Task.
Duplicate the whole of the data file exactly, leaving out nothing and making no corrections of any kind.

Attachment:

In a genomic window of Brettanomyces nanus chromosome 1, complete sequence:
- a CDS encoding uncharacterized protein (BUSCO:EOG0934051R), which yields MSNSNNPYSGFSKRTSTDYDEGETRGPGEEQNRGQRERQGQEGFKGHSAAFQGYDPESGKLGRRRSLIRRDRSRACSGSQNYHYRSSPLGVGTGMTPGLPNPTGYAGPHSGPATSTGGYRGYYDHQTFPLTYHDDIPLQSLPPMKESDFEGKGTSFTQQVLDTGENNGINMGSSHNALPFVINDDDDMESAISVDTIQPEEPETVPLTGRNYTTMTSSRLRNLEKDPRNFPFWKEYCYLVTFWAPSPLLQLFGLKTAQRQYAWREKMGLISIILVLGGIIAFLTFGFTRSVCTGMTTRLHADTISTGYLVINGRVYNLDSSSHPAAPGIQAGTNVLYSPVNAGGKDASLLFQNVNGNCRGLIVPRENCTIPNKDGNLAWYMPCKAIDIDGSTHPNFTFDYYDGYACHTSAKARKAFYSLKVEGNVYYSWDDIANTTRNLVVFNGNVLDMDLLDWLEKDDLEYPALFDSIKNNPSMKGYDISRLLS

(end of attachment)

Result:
In a genomic window of Brettanomyces nanus chromosome 1, complete sequence:
- a CDS encoding uncharacterized protein (BUSCO:EOG0934051R), which yields MSNSNNPYSGFSKRTSTDYDEGETRGPGEEQNRGQRERQGQEGFKGHSAAFQGYDPESGKLGRRRSLIRRDRSRACSGSQNYHYRSSPLGVGTGMTPGLPNPTGYAGPHSGPATSTGGYRGYYDHQTFPLTYHDDIPLQSLPPMKESDFEGKGTSFTQQVLDTGENNGINMGSSHNALPFVINDDDDMESAISVDTIQPEEPETVPLTGRNYTTMTSSRLRNLEKDPRNFPFWKEYCYLVTFWAPSPLLQLFGLKTAQRQYAWREKMGLISIILVLGGIIAFLTFGFTRSVCTGMTTRLHADTISTGYLVINGRVYNLDSSSHPAAPGIQAGTNVLYSPVNAGGKDASLLFQNVNGNCRGLIVPRENCTIPNKDGNLAWYMPCKAIDIDGSTHPNFTFDYYDGYACHTSAKARKAFYSLKVEGNVYYSWDDIANTTRNLVVFNGNVLDMDLLDWLEKDDLEYPALFDSIKNNPSMKGYDISRLLS